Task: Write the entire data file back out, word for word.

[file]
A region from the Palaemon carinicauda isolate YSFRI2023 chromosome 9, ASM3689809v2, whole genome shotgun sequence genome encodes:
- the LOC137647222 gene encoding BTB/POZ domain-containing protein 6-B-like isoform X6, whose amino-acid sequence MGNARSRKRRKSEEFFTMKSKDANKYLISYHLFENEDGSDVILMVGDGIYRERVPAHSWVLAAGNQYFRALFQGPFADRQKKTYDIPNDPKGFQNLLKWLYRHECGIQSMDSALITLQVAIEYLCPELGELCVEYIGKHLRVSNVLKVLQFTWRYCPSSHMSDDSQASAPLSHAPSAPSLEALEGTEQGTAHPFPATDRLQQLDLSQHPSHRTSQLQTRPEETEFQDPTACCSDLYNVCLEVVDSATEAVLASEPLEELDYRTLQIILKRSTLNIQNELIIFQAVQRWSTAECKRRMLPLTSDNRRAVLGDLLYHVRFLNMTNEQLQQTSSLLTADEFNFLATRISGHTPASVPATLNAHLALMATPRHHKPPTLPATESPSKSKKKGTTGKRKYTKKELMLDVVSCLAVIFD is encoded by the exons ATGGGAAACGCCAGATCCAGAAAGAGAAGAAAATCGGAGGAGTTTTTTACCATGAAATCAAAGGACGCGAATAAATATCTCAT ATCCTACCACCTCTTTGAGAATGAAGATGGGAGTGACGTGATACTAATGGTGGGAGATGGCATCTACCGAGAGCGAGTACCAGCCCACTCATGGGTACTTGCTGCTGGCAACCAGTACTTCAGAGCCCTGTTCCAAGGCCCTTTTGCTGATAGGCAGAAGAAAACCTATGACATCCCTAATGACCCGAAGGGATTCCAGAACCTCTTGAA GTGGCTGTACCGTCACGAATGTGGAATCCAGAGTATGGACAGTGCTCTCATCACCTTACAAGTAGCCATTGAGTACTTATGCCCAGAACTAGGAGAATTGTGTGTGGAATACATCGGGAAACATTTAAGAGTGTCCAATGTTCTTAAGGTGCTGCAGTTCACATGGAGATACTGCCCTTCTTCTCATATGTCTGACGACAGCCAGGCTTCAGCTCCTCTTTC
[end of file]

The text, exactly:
A region from the Palaemon carinicauda isolate YSFRI2023 chromosome 9, ASM3689809v2, whole genome shotgun sequence genome encodes:
- the LOC137647222 gene encoding BTB/POZ domain-containing protein 6-B-like isoform X6, whose amino-acid sequence MGNARSRKRRKSEEFFTMKSKDANKYLISYHLFENEDGSDVILMVGDGIYRERVPAHSWVLAAGNQYFRALFQGPFADRQKKTYDIPNDPKGFQNLLKWLYRHECGIQSMDSALITLQVAIEYLCPELGELCVEYIGKHLRVSNVLKVLQFTWRYCPSSHMSDDSQASAPLSHAPSAPSLEALEGTEQGTAHPFPATDRLQQLDLSQHPSHRTSQLQTRPEETEFQDPTACCSDLYNVCLEVVDSATEAVLASEPLEELDYRTLQIILKRSTLNIQNELIIFQAVQRWSTAECKRRMLPLTSDNRRAVLGDLLYHVRFLNMTNEQLQQTSSLLTADEFNFLATRISGHTPASVPATLNAHLALMATPRHHKPPTLPATESPSKSKKKGTTGKRKYTKKELMLDVVSCLAVIFD is encoded by the exons ATGGGAAACGCCAGATCCAGAAAGAGAAGAAAATCGGAGGAGTTTTTTACCATGAAATCAAAGGACGCGAATAAATATCTCAT ATCCTACCACCTCTTTGAGAATGAAGATGGGAGTGACGTGATACTAATGGTGGGAGATGGCATCTACCGAGAGCGAGTACCAGCCCACTCATGGGTACTTGCTGCTGGCAACCAGTACTTCAGAGCCCTGTTCCAAGGCCCTTTTGCTGATAGGCAGAAGAAAACCTATGACATCCCTAATGACCCGAAGGGATTCCAGAACCTCTTGAA GTGGCTGTACCGTCACGAATGTGGAATCCAGAGTATGGACAGTGCTCTCATCACCTTACAAGTAGCCATTGAGTACTTATGCCCAGAACTAGGAGAATTGTGTGTGGAATACATCGGGAAACATTTAAGAGTGTCCAATGTTCTTAAGGTGCTGCAGTTCACATGGAGATACTGCCCTTCTTCTCATATGTCTGACGACAGCCAGGCTTCAGCTCCTCTTTC